Is modern life complicated for no apparent reason? I think so. There can be a dozen variety of salt! Something as basic and simple as salt found in the supermarket next door comes in as many as 6 varieties. Sea salt, coarse sea salt, kosher salt, table salt, iodized salt, gourmet salt..gosh!I am flabbergasted.Years ago I was researching on the sales of vanilla ice cream and I found at least a dozen varieties as well..vegan, vegetarian,french vanilla, vanilla, extra creamy vanilla, home-made vanilla,all natural, organic, raw etc. For a minute I started thinking that my years of learning economics where every theory starts with the assumption of homogeneous goods, was just a big joke. What! homogeneous products? you must be kidding me! I cannot find as much as a simple pack of salt or pick up a box of vanilla ice cream without much thinking. After these many years of shopping I am on the way to shopping-nirvana, I believe I can read the labels, understand the ingredient list and decipher the bombardment of so called 'information' on the box.
The next question that comes to mind is the length of the ingredient list, some goes on for ever. One vanilla ice cream had a list of ten ingredients where as I make excellent vanilla ice cream at home using as little as 4 ingredients. Indeed we have complicated our lives beyond need, beyond our imagination. It is funny too. When ever I ask Honey to pick up something from the supermarket and send him with as detailed a list as possible, he still gets lost, calling up time and again for more information, for there are so many options to choose from. Indeed I have stopped shopping at a regular supermarket and started buying more and more at our local price club. They offer only one or two options. If I want vanilla ice cream, there probably will be just one brand, one variety. Salt yes, may be two brands, two variety, still much better than to navigate the aisle filled with twenty brands and a dozen variety.
Actually this problem of variety has such a great consequence with respect to my current post. Pickles are something we all love and make with a great deal of gusto. I always make mine using my grandmother's recipe. I have followed the same recipe but used different variety of salts to end up with perfectly distinct results. There is no way we can have a perfect pickles recipe without having mentioned the variety and brand of salt used. This is where my grouse start from :( If there were fewer variety of salts that were more consistent in taste, pickling would have been much easier.But then that is not to be and General mills, Kraft, Unilever and P&G each wants us to see at least one variety of salt that they sell in our pantry taking the number to at least four in each kitchen . (not that they all sell salt, just for the sake of argument!) Sadly a chunky proportion of the four will end up in the dustbin after months of sitting idly in the pantry. But who cares, as long as they get us to buy their stuff, the General mills, Kraft, Unilever and P&Gs are happy. In fact they did be happier if we brought their stuff and threw it straight to the dustbin but returned to buy more of it. Come on, how fast can the 'Fast Moving Consumer Goods' move? We cannot be buying more than one tube of toothpaste, or one pound of plain old salt each month. So here comes variety. The more the variety, the more we want to buy and the more we add to their bottom line-top lines. Grr...I hate it, more so when my pickles do not turn out the way it is intended...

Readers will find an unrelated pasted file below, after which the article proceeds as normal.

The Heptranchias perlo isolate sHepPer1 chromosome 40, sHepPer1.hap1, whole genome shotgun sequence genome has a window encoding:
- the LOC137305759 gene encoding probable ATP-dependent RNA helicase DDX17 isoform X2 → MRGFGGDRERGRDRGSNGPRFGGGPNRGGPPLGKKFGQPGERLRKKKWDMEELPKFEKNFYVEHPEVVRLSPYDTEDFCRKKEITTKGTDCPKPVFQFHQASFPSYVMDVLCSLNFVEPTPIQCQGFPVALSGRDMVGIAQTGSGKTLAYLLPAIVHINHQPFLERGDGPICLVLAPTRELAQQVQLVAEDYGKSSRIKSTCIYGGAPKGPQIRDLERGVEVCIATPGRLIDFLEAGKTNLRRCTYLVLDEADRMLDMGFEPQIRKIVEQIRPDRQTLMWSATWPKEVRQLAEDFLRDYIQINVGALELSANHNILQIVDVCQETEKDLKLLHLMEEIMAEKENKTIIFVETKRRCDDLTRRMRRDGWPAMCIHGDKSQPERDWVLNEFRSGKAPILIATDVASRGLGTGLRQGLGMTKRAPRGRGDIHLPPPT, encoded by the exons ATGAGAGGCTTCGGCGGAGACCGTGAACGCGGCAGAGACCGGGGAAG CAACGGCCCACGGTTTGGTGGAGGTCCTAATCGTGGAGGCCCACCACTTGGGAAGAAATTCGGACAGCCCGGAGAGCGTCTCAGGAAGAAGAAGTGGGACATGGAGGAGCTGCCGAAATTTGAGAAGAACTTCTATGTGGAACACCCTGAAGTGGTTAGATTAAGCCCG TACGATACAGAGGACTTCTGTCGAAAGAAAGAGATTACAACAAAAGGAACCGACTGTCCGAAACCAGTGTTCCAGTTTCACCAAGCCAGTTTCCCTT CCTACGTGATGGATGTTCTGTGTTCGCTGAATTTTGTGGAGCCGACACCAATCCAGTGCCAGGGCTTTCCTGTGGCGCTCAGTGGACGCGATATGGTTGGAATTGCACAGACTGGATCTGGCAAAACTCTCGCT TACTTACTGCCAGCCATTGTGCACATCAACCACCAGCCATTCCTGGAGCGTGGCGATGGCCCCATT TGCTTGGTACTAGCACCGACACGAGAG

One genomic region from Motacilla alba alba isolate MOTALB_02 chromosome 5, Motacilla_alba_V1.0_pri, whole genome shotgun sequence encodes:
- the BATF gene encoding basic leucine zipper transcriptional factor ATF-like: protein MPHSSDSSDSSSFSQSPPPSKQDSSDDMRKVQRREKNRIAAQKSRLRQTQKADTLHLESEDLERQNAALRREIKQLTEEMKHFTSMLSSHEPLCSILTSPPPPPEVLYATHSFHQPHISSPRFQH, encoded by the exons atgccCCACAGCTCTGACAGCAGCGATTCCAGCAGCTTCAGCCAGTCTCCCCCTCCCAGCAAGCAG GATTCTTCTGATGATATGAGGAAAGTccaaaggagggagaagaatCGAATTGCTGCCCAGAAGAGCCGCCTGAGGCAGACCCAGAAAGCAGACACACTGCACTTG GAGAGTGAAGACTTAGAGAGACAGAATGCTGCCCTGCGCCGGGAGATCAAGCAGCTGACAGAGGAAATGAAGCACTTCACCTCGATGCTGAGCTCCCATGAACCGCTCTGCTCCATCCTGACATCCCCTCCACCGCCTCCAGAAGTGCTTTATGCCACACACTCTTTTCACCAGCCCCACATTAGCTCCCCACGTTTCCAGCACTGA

Thankfully this turned out alright and here we are, we will need,
Lemons 2.5 lbs
Bitter gourd 1 lb
Green Chillies 1/2 lb
Salt 1.5 cups (Morton Koshar salt)
Dried red chillies 20-25
Mustard seeds 1 tsp +1/2 tsp
Fenugreek seeds 2 tsp
Peanut oil 1/4 cup
Hing a generous dash.
- Wash, preferably using warm water the jar to be used in pickling. Air dry it overnight.
- Wash the vegetables and wipe it dry using a fresh and clean kitchen towel. Allow it to air dry for a few hours.
- On a clean and dry cutting board, chop each lemon into 6 or 8s, the bitter gourd into 1/4" thick rounds. The green chillies can be left whole or can be slit lengthwise into two.
- Take the jar, make sure it is thoroughly dry. Place a bed of about 2 tsp of salt at the bottom. Place a layer of chopped lemons followed by another tsp or so of salt,followed by the bitter gourd and then salt.
- Repeat the layering, throwing in the chillies in between. After using up all the vegetables, finish with more salt on top. Cover the jar and set it aside in a cool dry place.
- After 2-3 days the vegetables would have shrunk. Open the jar and stir the whole mixture using a wooden spoon. Cover and set it aside for another 3-4 days.
- 3-4 days later, toast the dried chillies, 1 tsp of mustard and fenugreek seeks on a hot skillet one after the other and allow it to cool down completely. Grind it in a coffee grinder till the spices are coarse and fragrant. Set it aside.
- Prepare the Oggarane, heat the oil, throw the remaining mustard seeds and the hing. Once the spices stop sizzling, remove from heat and allow it to cool down completely.
- Once the oil is cold, open the jar of pickles and throw in the ground spices and the pour in the cold seasoned oil. Stir using a wooden spoon. Set it aside for 3-4 days.
- Every 3-4 days stir the pickles using a wooden spoon, till the vegetables are cured and has attained the desired texture. I prefer mine to still have a bite, so I cure it for 2-3 weeks. If you like your pickles to fall apart, I would say may be 2-3 months is a good time.
- The pickles can also be refrigerated at this stage and once refrigerated, the pickles need not be stirred. But it is absolutely essential that we use a dry spoon every time we dish out the pickles.
P.S: Sunny boy loves his pickles even with his pasta. "Khara! Amma Khara" he would say between gulps of water and goes back to eating his pickles.